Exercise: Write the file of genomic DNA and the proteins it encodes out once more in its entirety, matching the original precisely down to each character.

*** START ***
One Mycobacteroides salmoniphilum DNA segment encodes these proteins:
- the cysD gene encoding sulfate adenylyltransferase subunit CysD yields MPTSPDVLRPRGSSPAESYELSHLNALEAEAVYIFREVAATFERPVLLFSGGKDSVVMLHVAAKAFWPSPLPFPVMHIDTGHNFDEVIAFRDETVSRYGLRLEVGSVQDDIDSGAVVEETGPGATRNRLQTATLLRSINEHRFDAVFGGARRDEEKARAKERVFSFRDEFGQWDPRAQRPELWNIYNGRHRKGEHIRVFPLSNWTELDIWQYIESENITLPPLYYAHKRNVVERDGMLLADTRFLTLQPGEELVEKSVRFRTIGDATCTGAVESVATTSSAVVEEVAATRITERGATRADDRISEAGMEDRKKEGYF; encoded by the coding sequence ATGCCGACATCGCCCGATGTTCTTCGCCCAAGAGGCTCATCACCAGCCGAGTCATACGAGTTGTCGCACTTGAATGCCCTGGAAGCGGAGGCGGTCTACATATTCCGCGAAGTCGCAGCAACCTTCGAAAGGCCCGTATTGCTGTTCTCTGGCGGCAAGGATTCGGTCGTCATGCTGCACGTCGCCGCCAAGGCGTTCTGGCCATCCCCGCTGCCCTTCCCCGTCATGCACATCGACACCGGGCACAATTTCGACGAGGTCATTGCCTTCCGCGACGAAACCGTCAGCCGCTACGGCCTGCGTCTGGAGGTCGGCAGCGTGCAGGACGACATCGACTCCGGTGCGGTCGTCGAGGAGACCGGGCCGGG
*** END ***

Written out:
One Mycobacteroides salmoniphilum DNA segment encodes these proteins:
- the cysD gene encoding sulfate adenylyltransferase subunit CysD yields MPTSPDVLRPRGSSPAESYELSHLNALEAEAVYIFREVAATFERPVLLFSGGKDSVVMLHVAAKAFWPSPLPFPVMHIDTGHNFDEVIAFRDETVSRYGLRLEVGSVQDDIDSGAVVEETGPGATRNRLQTATLLRSINEHRFDAVFGGARRDEEKARAKERVFSFRDEFGQWDPRAQRPELWNIYNGRHRKGEHIRVFPLSNWTELDIWQYIESENITLPPLYYAHKRNVVERDGMLLADTRFLTLQPGEELVEKSVRFRTIGDATCTGAVESVATTSSAVVEEVAATRITERGATRADDRISEAGMEDRKKEGYF; encoded by the coding sequence ATGCCGACATCGCCCGATGTTCTTCGCCCAAGAGGCTCATCACCAGCCGAGTCATACGAGTTGTCGCACTTGAATGCCCTGGAAGCGGAGGCGGTCTACATATTCCGCGAAGTCGCAGCAACCTTCGAAAGGCCCGTATTGCTGTTCTCTGGCGGCAAGGATTCGGTCGTCATGCTGCACGTCGCCGCCAAGGCGTTCTGGCCATCCCCGCTGCCCTTCCCCGTCATGCACATCGACACCGGGCACAATTTCGACGAGGTCATTGCCTTCCGCGACGAAACCGTCAGCCGCTACGGCCTGCGTCTGGAGGTCGGCAGCGTGCAGGACGACATCGACTCCGGTGCGGTCGTCGAGGAGACCGGGCCGGG